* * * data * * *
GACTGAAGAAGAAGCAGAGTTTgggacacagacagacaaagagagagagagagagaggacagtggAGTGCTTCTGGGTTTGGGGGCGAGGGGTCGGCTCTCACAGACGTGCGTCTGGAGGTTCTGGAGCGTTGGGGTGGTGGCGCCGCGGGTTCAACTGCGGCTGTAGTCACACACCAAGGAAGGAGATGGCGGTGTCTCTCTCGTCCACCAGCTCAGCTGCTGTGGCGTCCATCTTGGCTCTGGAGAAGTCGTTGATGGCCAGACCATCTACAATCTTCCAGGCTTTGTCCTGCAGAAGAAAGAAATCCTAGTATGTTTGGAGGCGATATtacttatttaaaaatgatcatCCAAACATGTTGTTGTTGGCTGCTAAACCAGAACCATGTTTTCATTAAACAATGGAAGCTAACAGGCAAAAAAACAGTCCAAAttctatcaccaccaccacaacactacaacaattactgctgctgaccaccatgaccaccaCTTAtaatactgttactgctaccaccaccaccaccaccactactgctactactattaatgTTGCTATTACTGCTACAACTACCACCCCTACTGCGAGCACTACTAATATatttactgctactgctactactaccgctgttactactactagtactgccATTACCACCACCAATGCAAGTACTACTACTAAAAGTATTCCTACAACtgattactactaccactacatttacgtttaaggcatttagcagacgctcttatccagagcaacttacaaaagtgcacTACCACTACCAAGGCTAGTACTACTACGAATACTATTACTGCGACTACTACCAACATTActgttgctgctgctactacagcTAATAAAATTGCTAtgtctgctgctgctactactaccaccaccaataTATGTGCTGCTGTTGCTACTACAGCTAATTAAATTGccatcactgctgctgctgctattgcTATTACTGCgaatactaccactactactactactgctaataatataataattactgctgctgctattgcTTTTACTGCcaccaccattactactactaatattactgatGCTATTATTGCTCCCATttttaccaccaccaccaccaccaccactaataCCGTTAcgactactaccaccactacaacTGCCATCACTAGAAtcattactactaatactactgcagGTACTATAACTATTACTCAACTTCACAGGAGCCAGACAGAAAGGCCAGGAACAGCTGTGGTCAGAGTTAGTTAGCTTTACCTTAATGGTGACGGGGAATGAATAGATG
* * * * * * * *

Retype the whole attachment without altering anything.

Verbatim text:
GACTGAAGAAGAAGCAGAGTTTgggacacagacagacaaagagagagagagagagaggacagtggAGTGCTTCTGGGTTTGGGGGCGAGGGGTCGGCTCTCACAGACGTGCGTCTGGAGGTTCTGGAGCGTTGGGGTGGTGGCGCCGCGGGTTCAACTGCGGCTGTAGTCACACACCAAGGAAGGAGATGGCGGTGTCTCTCTCGTCCACCAGCTCAGCTGCTGTGGCGTCCATCTTGGCTCTGGAGAAGTCGTTGATGGCCAGACCATCTACAATCTTCCAGGCTTTGTCCTGCAGAAGAAAGAAATCCTAGTATGTTTGGAGGCGATATtacttatttaaaaatgatcatCCAAACATGTTGTTGTTGGCTGCTAAACCAGAACCATGTTTTCATTAAACAATGGAAGCTAACAGGCAAAAAAACAGTCCAAAttctatcaccaccaccacaacactacaacaattactgctgctgaccaccatgaccaccaCTTAtaatactgttactgctaccaccaccaccaccaccactactgctactactattaatgTTGCTATTACTGCTACAACTACCACCCCTACTGCGAGCACTACTAATATatttactgctactgctactactaccgctgttactactactagtactgccATTACCACCACCAATGCAAGTACTACTACTAAAAGTATTCCTACAACtgattactactaccactacatttacgtttaaggcatttagcagacgctcttatccagagcaacttacaaaagtgcacTACCACTACCAAGGCTAGTACTACTACGAATACTATTACTGCGACTACTACCAACATTActgttgctgctgctactacagcTAATAAAATTGCTAtgtctgctgctgctactactaccaccaccaataTATGTGCTGCTGTTGCTACTACAGCTAATTAAATTGccatcactgctgctgctgctattgcTATTACTGCgaatactaccactactactactactgctaataatataataattactgctgctgctattgcTTTTACTGCcaccaccattactactactaatattactgatGCTATTATTGCTCCCATttttaccaccaccaccaccaccaccactaataCCGTTAcgactactaccaccactacaacTGCCATCACTAGAAtcattactactaatactactgcagGTACTATAACTATTACTCAACTTCACAGGAGCCAGACAGAAAGGCCAGGAACAGCTGTGGTCAGAGTTAGTTAGCTTTACCTTAATGGTGACGGGGAATGAATAGATG